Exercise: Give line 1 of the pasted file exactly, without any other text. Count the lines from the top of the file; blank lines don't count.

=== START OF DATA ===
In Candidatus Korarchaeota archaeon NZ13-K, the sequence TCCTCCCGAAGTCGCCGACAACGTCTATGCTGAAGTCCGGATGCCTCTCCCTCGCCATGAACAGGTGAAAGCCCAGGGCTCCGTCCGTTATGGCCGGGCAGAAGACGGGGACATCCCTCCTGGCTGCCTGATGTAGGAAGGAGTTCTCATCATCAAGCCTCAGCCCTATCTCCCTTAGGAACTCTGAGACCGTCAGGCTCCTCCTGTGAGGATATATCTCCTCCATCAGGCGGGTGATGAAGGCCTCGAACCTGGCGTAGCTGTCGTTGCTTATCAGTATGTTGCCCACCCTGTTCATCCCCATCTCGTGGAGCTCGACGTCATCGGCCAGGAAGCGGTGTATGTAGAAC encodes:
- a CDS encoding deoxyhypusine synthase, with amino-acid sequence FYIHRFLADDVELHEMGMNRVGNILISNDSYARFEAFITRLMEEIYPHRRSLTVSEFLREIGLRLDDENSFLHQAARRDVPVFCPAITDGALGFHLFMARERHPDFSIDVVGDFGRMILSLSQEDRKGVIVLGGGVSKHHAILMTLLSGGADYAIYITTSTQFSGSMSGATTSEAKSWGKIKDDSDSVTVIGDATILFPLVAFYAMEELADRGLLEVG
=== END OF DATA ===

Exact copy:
In Candidatus Korarchaeota archaeon NZ13-K, the sequence TCCTCCCGAAGTCGCCGACAACGTCTATGCTGAAGTCCGGATGCCTCTCCCTCGCCATGAACAGGTGAAAGCCCAGGGCTCCGTCCGTTATGGCCGGGCAGAAGACGGGGACATCCCTCCTGGCTGCCTGATGTAGGAAGGAGTTCTCATCATCAAGCCTCAGCCCTATCTCCCTTAGGAACTCTGAGACCGTCAGGCTCCTCCTGTGAGGATATATCTCCTCCATCAGGCGGGTGATGAAGGCCTCGAACCTGGCGTAGCTGTCGTTGCTTATCAGTATGTTGCCCACCCTGTTCATCCCCATCTCGTGGAGCTCGACGTCATCGGCCAGGAAGCGGTGTATGTAGAAC encodes: